Headlines in recent weeks blared that crime is down, all based on a new report from the FBI.
News media picked it up and did the predictable kabuki dance over the greatness of the Biden administration, as if the president has anything to do with it.
Mainly, the point is that all is well.
There’s nothing about which to complain.
You’re safe and prosperous, so just stop your kvetching.
The report stated the following:
“The FBI’s crime statistics estimates for 2022 show that national violent crime decreased an estimated 1.7 percent in 2022 compared to 2021 estimates: Murder and non-negligent manslaughter recorded a 2022 estimated nationwide decrease of 6.1 percent compared to the previous year. In 2022, the estimated number of offenses in the revised rape category saw an estimated 5.4 percent decrease. Aggravated assault in 2022 decreased an estimated 1.1 percent in 2022. Robbery showed an estimated increase of 1.3 percent nationally.”
Before we examine this reported data, consider that there’s no reason to believe that it’s even close to the truth.
In all the chaos of the last several years, people have mostly stopped reporting theft and even assault. It’s so routine and everyone knows that the police will not and probably cannot do anything anyway. This truth is easily confirmed by asking any street-level store owner in any big city. Theft is rampant. Cameras are everywhere. But there’s nothing they can do about it.
Just a couple of days ago, I was in a CVS Pharmacy and startled that the toothpaste was under lock and key. That’s how terrible things have gotten in formerly civilized places.
One wonders about assaults, too. Based on what you can see in midtown Manhattan on any night, does anyone believe that assaults in this setting are being reported? What precisely would be the point?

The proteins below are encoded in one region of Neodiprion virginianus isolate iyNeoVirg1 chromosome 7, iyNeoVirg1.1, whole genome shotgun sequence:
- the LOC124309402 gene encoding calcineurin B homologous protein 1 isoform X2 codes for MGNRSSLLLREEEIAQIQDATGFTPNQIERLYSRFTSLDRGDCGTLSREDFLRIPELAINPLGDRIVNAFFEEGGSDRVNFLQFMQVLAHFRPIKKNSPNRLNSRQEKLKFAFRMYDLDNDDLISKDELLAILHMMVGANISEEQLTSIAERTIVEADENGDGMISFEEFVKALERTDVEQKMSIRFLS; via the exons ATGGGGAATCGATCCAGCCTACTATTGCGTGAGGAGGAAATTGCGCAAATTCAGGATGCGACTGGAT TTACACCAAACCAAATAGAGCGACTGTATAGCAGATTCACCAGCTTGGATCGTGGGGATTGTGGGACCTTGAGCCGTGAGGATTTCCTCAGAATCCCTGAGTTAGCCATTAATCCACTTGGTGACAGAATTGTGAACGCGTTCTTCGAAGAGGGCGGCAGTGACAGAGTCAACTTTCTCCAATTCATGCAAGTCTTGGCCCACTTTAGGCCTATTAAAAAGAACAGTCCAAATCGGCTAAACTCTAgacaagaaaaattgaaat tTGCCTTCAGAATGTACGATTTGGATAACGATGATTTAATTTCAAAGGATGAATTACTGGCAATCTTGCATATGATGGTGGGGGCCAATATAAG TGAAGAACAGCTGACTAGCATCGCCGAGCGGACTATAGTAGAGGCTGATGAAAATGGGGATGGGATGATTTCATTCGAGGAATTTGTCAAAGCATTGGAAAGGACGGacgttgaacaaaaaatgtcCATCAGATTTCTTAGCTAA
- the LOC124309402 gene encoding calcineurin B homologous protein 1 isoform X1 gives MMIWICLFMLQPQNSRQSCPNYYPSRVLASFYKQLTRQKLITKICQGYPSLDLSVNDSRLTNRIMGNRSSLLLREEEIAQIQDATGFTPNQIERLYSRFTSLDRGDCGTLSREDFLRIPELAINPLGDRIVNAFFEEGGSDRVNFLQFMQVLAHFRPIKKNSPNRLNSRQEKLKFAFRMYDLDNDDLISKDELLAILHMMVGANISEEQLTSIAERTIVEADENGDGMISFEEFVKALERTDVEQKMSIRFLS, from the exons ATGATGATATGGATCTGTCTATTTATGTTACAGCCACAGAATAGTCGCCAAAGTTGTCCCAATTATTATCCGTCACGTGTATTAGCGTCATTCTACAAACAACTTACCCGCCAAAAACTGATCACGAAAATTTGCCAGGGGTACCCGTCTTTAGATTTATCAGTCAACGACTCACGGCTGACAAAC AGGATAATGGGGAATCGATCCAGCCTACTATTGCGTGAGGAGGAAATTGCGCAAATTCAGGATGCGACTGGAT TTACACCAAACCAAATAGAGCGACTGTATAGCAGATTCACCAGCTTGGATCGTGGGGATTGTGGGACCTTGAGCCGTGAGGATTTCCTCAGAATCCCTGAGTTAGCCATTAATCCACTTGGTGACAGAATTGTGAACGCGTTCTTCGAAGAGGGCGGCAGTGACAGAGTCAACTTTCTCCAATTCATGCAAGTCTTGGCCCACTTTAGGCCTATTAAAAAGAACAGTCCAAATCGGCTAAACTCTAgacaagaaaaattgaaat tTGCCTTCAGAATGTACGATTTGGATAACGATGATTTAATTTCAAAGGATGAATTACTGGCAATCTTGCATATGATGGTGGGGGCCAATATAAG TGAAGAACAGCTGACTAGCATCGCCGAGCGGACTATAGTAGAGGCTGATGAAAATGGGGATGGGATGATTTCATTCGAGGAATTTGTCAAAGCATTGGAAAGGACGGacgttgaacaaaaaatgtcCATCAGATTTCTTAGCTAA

To be sure, murders are different. Those data are less subject to reporting problems. But here’s another problem: a basic statistical error in how it is presented. It’s a sophomoric point but nonetheless real. Whether something is up or down, getting better or getting worse, entirely depends on the baseline that you choose as your starting date. If you choose the absolute worst peak of a trend, everything else looks good by comparison.
That’s precisely what the FBI has done.
It has chosen the worst possible year in order to make our present hellish reality seem great by comparison. Joshua Crawford of the Georgia Center for Opportunity explains:
“Part of the problem with most media analysis is that 2019 didn’t represent a historical baseline of homicide and violent crime rates in America—2014 did. Nationally, violent crime and murder were much more prevalent in 2019 than in 2014. So though U.S. rates have fallen back to pre-pandemic levels, the country is well above normal violent-crime rates. Total violent crime in 2022 was 5 percent higher than in 2014, an increase that represents tens of thousands of additional victims in a single year. The national homicide rate in 2022 was 43 percent higher than in 2014. Since 2015, there have been roughly 30,000 more murders in the U.S. than there would have been if the homicide rate had stayed at the 2014 low.”